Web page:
Chang’e-3’s Lunar Panorama

By on January 24, 2014 in

You’re going to want to click to get the large versions of these:

Panorama of Moon from Chang'e 3

This is one of the high quality color photographs coming back from the Chang’e-3 lander to our planet’s favorite (only) satellite. Chang’e-3 performed a soft landing on the Moon on December 14th while many of each eagerly watched the video feeds and tweeted out delight. For me, it was the first soft-landing on the Moon that I’d EVER seen, so that’s something nice. (Though, seeing people would be even cooler). The lander came with a little rover, Yutu, which can be seen in the picture above.

Ken Kramer over at Universe Today made some lovely 360-degree panoramas from these images which you can check out. I particularly like the knitted together screencaps of from a news video. It’s not the cleanest view, but it is very artistic in its own way. But here is the clean one for your scrolling pleasure:

Change-3-landing-site-pano2A_Ken-Kremer

Credit: CNSA/CCTV/screenshot mosaics & processing by Marco Di Lorenzo/Ken Kremer
Read more: http://www.universetoday.com/108293/1st-360-degree-color-panorama-from-chinas-change-3-lunar-lander/#ixzz2r66Fbhye

I can just imagine myself hopping around on the surface there, singing “I Was Walking on the Moon One Day” like Gene Cernan and Jack Schmidt did during Apollo 17. We don’t know when people will be back to the lunar surface or even for what purpose. Will there be mining activities? Geological explorations? Astronomical observatories? Permanent bases?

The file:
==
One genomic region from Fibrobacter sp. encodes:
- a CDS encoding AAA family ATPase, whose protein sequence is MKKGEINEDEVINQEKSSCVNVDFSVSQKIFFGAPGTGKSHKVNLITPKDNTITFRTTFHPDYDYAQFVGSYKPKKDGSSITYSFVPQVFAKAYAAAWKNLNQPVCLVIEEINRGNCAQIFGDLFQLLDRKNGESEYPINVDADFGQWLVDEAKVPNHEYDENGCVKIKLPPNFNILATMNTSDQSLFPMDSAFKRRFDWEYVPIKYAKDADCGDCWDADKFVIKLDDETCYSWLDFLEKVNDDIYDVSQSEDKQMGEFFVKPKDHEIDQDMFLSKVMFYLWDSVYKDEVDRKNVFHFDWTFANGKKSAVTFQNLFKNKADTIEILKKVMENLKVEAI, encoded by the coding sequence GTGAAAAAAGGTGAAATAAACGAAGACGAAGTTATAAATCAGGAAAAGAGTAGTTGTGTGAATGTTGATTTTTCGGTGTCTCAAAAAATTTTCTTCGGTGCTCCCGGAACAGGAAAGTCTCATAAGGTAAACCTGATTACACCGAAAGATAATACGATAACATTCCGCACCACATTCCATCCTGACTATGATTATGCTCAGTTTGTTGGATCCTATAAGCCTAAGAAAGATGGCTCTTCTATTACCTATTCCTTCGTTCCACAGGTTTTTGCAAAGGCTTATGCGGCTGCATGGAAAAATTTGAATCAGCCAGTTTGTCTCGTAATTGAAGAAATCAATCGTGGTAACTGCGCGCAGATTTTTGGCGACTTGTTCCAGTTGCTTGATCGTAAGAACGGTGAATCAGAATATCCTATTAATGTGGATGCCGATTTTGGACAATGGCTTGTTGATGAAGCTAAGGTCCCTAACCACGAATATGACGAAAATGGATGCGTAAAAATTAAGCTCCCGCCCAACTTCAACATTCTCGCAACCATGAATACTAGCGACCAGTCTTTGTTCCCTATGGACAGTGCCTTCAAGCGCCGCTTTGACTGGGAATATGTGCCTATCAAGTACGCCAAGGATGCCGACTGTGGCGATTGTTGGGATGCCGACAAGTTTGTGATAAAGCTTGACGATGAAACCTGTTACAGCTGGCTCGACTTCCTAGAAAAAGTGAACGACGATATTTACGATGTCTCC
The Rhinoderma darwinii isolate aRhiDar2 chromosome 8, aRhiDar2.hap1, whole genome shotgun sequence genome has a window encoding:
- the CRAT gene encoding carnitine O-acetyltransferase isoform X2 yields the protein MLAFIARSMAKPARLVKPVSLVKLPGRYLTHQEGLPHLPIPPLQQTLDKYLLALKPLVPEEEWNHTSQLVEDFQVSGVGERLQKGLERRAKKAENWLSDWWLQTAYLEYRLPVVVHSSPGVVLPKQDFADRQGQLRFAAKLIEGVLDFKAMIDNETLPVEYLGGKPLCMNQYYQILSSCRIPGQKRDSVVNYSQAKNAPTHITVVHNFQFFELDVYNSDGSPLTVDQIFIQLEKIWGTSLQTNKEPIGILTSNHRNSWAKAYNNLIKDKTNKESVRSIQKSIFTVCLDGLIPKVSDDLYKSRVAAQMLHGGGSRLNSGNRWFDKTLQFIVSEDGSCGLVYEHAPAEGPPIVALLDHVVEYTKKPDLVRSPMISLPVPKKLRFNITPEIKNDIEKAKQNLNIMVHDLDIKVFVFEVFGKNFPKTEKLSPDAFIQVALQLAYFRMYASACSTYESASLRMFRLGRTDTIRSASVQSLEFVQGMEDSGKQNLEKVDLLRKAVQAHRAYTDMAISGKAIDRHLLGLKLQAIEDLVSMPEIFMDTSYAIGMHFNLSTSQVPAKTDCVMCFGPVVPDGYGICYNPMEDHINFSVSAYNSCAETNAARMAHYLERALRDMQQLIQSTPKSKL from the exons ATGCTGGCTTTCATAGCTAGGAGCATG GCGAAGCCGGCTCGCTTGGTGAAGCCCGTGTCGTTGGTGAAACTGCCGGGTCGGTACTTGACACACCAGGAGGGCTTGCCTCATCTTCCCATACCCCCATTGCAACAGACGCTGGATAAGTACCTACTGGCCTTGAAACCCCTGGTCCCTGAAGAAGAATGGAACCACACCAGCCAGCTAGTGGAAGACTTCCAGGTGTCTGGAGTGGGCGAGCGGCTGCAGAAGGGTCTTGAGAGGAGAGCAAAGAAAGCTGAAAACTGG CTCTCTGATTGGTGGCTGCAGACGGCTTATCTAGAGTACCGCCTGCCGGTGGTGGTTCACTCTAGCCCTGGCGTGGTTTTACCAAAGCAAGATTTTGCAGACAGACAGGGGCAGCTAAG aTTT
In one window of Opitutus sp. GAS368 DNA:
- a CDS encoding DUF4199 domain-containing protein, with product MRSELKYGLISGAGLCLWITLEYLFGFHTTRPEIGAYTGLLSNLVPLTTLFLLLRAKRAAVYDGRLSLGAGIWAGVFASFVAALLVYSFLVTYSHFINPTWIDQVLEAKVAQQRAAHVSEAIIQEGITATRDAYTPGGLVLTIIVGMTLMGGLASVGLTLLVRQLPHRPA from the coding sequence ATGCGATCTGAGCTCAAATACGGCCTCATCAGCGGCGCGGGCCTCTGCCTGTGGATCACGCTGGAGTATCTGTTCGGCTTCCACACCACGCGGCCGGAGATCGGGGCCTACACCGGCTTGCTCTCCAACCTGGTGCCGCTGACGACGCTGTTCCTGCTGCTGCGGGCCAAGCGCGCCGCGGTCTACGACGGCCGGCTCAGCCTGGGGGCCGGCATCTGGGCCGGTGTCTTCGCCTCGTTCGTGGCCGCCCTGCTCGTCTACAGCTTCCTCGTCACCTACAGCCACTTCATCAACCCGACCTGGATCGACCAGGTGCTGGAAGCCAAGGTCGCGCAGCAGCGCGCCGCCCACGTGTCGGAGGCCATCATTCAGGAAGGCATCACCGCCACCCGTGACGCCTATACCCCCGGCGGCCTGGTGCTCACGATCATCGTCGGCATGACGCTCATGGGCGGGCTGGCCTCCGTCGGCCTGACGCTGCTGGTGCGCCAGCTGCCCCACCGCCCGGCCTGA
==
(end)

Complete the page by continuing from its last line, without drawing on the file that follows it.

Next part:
From home, we can still view the Moon in our night sky and in our computer browsers. Moon Mappers is our longest running project here at CosmoQuest, and we still need classifications. So you can’t walk around on the Moon yourself. You can still explore photos of it in exquisite details while marking geological features!

Maybe I’m being overly optimistic in my wish to see people on the Moon. Maybe we’ll bypass it for Mars, focus on the asteroids first, or just dig deeper into some singularity-like intelligence that never leaves the planet. (Okay, I’m hoping it’s not the last one.) But I’m glad to see China making headway, as I’m glad that NASA is also studying the Moon with the Lunar Reconnaissance Orbiter and LADEE. We’ve learned some amazing things about our nearest neighbor, such as the presence of water(!) in the soil, making it no longer the dead, desolate world we thought. So let’s keep exploring it, shall we?

About Nicole Gugliucci

Nicole Gugliucci is a Ph.D astronomer and works with the fabulous project known as CosmoQuest.

Visit Nicole Gugliucci's Website

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